Jennifer
The General’s Daughter is the first book in Nelson DeMille’s Paul Brenner series. (This book was also made into a movie.) It involves Brenner as part of the Army’s elite investigation unit scrutinizing the murder of Captain Ann Campbell, the daughter of legendary General “Fighting Joe” Campbell. The story unfolds through the hidden life of Ann Campbell, as well as the corruption and behavior the military is involved in.

I have read one of DeMille’s ‘John Corey’ series, which I really enjoyed, how
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Kristina Jo
I have the John Travolta cover, which is weird, but poop happens, I guess. This was a mix of "What the freak happened!?" and "I can't take anymore!" Murder mysteries are rough for me, and the military aspect of this one made it both more interesting and harder to handle in more than little bits and pieces. Definitely did not figure out the murderer until the detectives did, which may or may not be a good indication of skillful authorship. Like I said, I'm not super big on the murder mysteries, s ...more
Nooilforpacifists
Do not bother with the movie. And, yes, the book is sexist.
Adam
One of Demille's Best

I would rank this one up there with plum island and word of honor. It was fast paced and the characters were pretty well developed. I also liked the ending a lot and by ending I mean the part after the main story is over. Demille tends to end his novels very abruptly but I think this one and plum island had the best endings of the 9 books of his I have read so far. I hope he will make another brenner novel as the Corey chars has run its course with his latest radiant angel b
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Mickey
This review has been hidden because it contains spoilers. To view it, click here.
Alex
"The General's Daughter" by Nelson DeMille is a murder mystery that takes place on an Army base in Georgia. This is not for children and not for teens. It reminds me of some of the more explicit Faye Kellerman mysteries.... and probably Michael Crichton's "Rising Sun".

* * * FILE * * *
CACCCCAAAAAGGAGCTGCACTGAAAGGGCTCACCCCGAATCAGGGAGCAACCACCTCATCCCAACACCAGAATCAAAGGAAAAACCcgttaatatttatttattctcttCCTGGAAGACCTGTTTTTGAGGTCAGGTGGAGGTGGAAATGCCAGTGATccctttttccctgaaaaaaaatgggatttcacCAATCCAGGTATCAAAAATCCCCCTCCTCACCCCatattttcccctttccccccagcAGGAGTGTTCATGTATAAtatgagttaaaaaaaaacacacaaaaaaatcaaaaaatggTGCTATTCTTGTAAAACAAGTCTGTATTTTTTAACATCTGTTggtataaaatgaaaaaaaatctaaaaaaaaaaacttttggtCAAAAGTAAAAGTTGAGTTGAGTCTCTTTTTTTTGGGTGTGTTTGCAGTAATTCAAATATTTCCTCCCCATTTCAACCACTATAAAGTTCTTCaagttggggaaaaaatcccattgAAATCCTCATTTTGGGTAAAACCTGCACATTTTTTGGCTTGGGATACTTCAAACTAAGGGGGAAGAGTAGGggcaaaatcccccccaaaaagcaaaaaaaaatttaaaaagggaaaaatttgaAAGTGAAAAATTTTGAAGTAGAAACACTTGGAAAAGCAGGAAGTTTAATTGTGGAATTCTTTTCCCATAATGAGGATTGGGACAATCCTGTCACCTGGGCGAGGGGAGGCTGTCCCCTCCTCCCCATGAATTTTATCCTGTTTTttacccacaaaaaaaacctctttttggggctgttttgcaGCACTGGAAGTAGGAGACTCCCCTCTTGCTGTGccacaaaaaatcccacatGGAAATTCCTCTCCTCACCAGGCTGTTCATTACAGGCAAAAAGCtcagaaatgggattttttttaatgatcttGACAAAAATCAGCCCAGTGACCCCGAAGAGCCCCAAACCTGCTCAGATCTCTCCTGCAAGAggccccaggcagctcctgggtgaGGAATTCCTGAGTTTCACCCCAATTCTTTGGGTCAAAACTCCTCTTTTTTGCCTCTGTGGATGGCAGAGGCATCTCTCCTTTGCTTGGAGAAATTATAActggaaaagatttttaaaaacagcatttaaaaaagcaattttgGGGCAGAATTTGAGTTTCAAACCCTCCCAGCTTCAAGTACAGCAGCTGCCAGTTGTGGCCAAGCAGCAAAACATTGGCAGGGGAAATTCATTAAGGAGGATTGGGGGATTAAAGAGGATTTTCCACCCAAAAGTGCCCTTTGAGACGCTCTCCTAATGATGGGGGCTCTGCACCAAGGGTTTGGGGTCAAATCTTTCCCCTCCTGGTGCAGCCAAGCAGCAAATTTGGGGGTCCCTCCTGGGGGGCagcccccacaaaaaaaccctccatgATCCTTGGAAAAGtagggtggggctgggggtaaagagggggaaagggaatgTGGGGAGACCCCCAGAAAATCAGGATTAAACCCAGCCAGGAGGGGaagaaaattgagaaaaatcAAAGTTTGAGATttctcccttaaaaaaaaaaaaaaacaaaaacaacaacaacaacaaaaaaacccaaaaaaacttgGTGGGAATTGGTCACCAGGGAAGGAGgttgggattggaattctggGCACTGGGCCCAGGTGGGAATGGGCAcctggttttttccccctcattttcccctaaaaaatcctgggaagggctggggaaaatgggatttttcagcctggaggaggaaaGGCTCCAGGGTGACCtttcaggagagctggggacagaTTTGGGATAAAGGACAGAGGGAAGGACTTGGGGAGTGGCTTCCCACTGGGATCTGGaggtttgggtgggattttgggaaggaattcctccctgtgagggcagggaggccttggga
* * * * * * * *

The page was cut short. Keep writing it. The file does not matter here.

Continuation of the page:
The story: a woman is found strangled to death on the gun range, staked out naked and sexually abused. She was an Army captain, a model officer and the General's daughter... thus the title. Two warrant officers (one male and one fe
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Lia
Akhirnya kurang jelas sih, masih penasaran dengan apa yang sebenarnya terjadi. Sepanjang cerita juga tokoh utamanya, Paul Brenner yang detektif tentara itu kebanyakan menebak-nebak berdasarkan profil psikologi dan data forensik aja. Berhubung keterangan saksi banyak yang tidak sepenuhnya jujur. Ketidakjujuran yang didasarkan atas kehormatan atasan dan angkatan *mual*.
Ceritanya emang tentara banget. Sangat dijelaskan bahwa tentara berbeda dengan masyarakat sipil, mereka punya kode etik sendiri ya
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J.
Intriguing mystery mixed with Army protocol made for a good read. Unnecessary love interest of Warrant Officer Paul Brenner, made a solid page turner drag a bit slow at times for seemingly no real reason in the story.

Rather graphic at times, which seemed at times gratuitous, and while an important part of the plot, again seemed to slow the book down and almost made me want to put it down (almost), and certainly would be a complete turnoff to anybody with more delicate sensibilities.

In the end t
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Terry Huebner
Captain Ann Campbell is found naked, tied spread-eagled to four tent posts, possibly raped and murdered on the rifle range at Camp Hadley in Georgia. The daughter of her war hero commanding officer, Captain Campbell has been engaging in a decade long war or sorts with her father which may have culminated in her death. CID detectives Paul Brenner and Cynthia Sunhill, themselves former lovers, happen to be on post handling other matters and are assigned to the case. They soon find that Captain Cam ...more
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Nelson Richard DeMille was born in New York City on August 23, 1943 to Huron and Antonia (Panzera) DeMille. He moved as a child with his family to Long Island. In high school, he played football and ran track.

DeMille spent three years at Hofstra University, then joined the Army and attended Officer Candidate School. He was a First Lieutenant in the United States Army (1966-69) and saw action as an
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More about Nelson DeMille...

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“Basically, all women are nurturers and healers, and all men are mental patients to varying degrees.” 99 likes
“I enjoy the presence of a woman in the house for brief periods of time. They fall into two categories: the organizers and the slobs. There’s probably a third category—the naggers, who try to get you to do things, but I’ve never run into one of those. Oddly, I have no preference regarding oganizers or slobs, as long as they don’t try to pick my clothes for me. Basically, all women are nurturers and healers, and all men are mental patients to varying degrees. It works fine if people stick to their fated roles. But nobody does.” 13 likes